Email volume in the second quarter was 17.9% greater than it was in Q2 2012, according to Experian’s Quarterly Email Benchmark Study. Unique open rates rose 7.2% in the period, while unique click rates declined slightly from 2.5% last year to 2.3%.
These stats all paint a clear picture of the email opportunity extant in smartphone boom times: People open a lot more emails on their ever-present smartphones, but don’t necessarily press the “buy” buttons on them. Half of all unique opens occurred on a mobile device in the second quarter.
Experian analyzed campaigns using tools from online email analytics provider Litmus to identify platforms on which emails were opened. The study looked at five million openers and their responses to 29 campaigns sent from seven brands in the past twelve months.
Mobile openers are not big spenders, though, at least not on their phones. People who opened only on their mobile devices averaged 10 cents per transaction, whereas people who opened on mobile along with another device returned $1.28 per purchase. “We find that mobile phones return mostly low-consideration purchases, things like ringtones,” says Bill Tancer, GM of global research at Experian Marketing Services.
The good news is that people who open marketing emails on cell phones often return to pursue a purchase later on a desktop, laptop, or tablet. Thirty-one percent of email subscribers studied open on a combination of mobile and another device. Since that is the group returning the most revenue, it lends credence to other studies holding that today’s consumers often open marketing emails on their phones and then, if intrigued, re-open them later on a desktop or tablet at home to make a purchase.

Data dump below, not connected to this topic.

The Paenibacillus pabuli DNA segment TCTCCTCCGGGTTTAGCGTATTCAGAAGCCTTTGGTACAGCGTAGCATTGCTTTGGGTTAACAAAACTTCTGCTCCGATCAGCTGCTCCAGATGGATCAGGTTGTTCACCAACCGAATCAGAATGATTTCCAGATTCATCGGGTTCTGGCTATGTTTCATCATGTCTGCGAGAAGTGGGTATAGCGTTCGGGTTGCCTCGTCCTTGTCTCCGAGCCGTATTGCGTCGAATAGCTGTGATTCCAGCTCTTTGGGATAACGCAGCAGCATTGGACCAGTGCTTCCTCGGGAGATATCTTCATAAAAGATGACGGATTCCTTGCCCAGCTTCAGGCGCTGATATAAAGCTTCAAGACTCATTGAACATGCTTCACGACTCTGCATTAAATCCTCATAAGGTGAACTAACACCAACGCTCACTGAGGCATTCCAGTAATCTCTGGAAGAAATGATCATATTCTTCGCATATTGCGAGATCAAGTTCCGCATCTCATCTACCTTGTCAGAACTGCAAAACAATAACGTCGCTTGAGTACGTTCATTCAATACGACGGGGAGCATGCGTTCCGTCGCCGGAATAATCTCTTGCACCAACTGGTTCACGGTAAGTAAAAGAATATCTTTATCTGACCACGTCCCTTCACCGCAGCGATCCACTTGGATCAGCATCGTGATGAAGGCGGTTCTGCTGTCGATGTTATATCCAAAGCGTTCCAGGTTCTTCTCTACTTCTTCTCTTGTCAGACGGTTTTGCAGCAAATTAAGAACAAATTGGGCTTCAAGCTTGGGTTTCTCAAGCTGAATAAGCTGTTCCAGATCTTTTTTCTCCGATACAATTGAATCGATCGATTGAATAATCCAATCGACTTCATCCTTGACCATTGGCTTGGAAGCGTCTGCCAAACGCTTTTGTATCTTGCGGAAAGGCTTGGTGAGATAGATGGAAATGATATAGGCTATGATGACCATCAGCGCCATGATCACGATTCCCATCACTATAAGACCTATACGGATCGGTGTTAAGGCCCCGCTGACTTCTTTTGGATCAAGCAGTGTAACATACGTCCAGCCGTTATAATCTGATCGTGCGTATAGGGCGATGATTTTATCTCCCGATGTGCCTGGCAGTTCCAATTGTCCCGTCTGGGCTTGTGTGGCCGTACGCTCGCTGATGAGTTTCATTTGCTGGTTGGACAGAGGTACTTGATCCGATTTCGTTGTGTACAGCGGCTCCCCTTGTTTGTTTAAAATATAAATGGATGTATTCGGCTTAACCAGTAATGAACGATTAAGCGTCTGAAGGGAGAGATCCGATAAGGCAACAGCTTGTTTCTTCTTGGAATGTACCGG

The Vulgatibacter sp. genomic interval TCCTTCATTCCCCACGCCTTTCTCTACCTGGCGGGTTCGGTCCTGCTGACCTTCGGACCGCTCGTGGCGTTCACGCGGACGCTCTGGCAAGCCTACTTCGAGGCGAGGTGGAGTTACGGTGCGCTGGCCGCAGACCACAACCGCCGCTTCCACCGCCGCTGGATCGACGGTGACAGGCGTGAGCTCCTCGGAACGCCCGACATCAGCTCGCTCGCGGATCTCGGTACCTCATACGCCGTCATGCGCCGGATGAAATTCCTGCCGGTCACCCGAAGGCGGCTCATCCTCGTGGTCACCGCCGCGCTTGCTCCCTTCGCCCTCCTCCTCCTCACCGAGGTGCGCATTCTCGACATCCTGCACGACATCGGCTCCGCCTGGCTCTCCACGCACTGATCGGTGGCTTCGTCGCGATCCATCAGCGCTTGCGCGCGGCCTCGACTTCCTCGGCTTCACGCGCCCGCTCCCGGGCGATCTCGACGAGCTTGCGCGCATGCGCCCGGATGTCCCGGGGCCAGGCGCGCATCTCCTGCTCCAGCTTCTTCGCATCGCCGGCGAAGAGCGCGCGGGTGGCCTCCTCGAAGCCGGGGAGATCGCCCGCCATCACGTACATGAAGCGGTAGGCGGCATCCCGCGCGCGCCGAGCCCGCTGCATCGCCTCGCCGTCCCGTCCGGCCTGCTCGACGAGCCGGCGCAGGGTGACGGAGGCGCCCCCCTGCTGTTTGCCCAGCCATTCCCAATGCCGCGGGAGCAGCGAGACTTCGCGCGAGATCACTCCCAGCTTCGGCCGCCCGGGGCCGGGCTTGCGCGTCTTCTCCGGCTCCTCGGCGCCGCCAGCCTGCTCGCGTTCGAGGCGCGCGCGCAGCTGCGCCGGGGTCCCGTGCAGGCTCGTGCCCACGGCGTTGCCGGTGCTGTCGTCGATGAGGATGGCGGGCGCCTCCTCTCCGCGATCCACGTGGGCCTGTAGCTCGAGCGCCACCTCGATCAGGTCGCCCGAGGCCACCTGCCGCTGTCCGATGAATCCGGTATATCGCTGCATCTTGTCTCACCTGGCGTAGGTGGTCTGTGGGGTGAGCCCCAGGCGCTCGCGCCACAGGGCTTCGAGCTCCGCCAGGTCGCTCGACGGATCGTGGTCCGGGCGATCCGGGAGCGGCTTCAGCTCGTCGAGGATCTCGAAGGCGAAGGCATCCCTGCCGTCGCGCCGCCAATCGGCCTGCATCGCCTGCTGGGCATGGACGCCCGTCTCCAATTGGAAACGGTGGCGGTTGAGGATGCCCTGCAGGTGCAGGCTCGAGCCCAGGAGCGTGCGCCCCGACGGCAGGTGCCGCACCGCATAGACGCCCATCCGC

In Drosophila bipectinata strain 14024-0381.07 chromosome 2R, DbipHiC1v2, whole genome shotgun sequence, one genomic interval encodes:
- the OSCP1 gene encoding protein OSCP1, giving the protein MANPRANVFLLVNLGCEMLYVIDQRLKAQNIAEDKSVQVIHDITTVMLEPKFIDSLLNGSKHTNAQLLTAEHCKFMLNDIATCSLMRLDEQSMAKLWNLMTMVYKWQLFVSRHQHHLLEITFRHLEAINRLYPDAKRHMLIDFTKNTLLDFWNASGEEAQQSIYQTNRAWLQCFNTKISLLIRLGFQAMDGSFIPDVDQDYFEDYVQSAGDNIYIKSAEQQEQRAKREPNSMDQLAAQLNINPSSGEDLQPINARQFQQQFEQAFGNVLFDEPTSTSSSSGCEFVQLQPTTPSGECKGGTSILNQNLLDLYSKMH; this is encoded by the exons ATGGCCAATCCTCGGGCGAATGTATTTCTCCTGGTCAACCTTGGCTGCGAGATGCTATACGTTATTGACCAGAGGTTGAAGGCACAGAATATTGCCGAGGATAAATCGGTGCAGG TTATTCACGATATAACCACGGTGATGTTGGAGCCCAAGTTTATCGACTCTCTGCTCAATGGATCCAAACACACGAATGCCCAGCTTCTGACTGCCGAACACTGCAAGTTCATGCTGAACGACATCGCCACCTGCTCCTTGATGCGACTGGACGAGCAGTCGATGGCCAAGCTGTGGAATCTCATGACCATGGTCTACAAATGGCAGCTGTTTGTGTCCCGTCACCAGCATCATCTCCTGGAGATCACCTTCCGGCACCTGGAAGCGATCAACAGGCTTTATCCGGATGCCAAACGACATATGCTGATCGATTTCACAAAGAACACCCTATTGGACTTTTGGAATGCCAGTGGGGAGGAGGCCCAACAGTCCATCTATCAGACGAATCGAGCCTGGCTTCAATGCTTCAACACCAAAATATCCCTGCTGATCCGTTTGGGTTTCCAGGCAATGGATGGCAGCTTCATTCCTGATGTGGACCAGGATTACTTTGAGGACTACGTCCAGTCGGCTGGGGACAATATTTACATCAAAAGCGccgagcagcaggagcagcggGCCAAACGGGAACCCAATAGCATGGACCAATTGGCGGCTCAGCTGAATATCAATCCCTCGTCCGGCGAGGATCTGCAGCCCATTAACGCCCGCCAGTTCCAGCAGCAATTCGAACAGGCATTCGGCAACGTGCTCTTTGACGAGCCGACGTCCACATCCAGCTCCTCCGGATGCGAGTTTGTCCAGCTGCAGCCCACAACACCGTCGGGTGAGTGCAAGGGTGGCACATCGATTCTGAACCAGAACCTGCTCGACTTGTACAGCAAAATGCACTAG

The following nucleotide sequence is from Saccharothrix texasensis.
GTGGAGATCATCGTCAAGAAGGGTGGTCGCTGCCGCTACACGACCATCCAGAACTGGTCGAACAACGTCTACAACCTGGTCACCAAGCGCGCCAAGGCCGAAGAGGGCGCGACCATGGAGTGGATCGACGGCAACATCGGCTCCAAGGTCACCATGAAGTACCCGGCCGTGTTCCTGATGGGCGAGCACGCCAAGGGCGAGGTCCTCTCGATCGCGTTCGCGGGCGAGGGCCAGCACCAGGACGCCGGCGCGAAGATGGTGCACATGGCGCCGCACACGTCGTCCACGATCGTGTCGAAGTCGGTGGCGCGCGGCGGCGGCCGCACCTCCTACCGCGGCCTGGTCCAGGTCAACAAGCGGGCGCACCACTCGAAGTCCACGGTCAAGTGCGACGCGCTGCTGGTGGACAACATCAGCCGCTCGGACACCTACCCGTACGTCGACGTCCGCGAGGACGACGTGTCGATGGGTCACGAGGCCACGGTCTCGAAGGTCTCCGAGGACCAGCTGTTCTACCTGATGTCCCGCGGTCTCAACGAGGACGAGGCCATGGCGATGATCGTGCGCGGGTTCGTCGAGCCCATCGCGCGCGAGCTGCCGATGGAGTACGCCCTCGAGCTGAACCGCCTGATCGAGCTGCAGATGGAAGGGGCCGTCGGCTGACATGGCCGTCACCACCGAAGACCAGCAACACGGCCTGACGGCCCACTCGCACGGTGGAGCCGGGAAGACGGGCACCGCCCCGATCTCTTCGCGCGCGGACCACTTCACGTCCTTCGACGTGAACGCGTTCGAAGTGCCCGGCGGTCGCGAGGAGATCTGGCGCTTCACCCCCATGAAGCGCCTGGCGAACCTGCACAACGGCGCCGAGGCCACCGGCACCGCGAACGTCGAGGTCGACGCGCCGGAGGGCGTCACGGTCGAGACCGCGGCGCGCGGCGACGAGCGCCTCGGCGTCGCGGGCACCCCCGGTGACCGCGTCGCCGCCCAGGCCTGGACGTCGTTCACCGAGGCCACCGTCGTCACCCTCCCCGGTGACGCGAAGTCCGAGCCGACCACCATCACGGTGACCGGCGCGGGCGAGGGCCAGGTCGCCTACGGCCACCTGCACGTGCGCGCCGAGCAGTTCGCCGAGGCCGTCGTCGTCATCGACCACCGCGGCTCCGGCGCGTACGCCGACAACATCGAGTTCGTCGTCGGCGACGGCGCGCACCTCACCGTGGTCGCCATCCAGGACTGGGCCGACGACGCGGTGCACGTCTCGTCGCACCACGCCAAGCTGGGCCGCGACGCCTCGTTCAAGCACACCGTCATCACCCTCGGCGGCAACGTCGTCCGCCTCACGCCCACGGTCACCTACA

“The path to the consumer is getting increasingly complex,” Tancer says. “The interplay between mobile and other platforms encapsulates the future. People are collecting and digesting information everywhere at all times. We’re just now at the tip of the iceberg in knowing how to get from the initial contact to the end of the transaction.”
Webmail services provided by the likes of Google and Yahoo loom large in the path to conversion. The Experian study points out that while the average percentage of unique clicks received by webmail was less than that of mobile-only openers, webmail was the lead platform for clicks in half of the mailings in the study. If one subtracts cell phones from the mix, almost half of transactions were performed on webmail (48%), with desktop receiving the second largest percentage (25%). Including mobile opens, webmail was the leading platform in 80% of transactions.
Webmail has been weighing on the minds of email marketers since Google began rolling out its new tabs format for inboxes. Experian’s study offered the following tips to emailers operating in Gmail:
- Dynamically populate a banner or pre-header text for Gmail subscribers, asking them to click on the priority inbox or to “star” their emails under the promotions tab;
- Send a dedicated message to Gmail subscribers with instructions on how to receive your emails in their primary box;
- Monitor response rates and see if there are any downward trends with Gmail subscribers.
Experian analyzed a random sample of 12 brands’ email in May, before Gmail installed its tabbed feature, and then again in July and did not notice any systematic decline in open rates. Eight of the brands had higher open rates on Gmail in July and seven had higher click-through rates.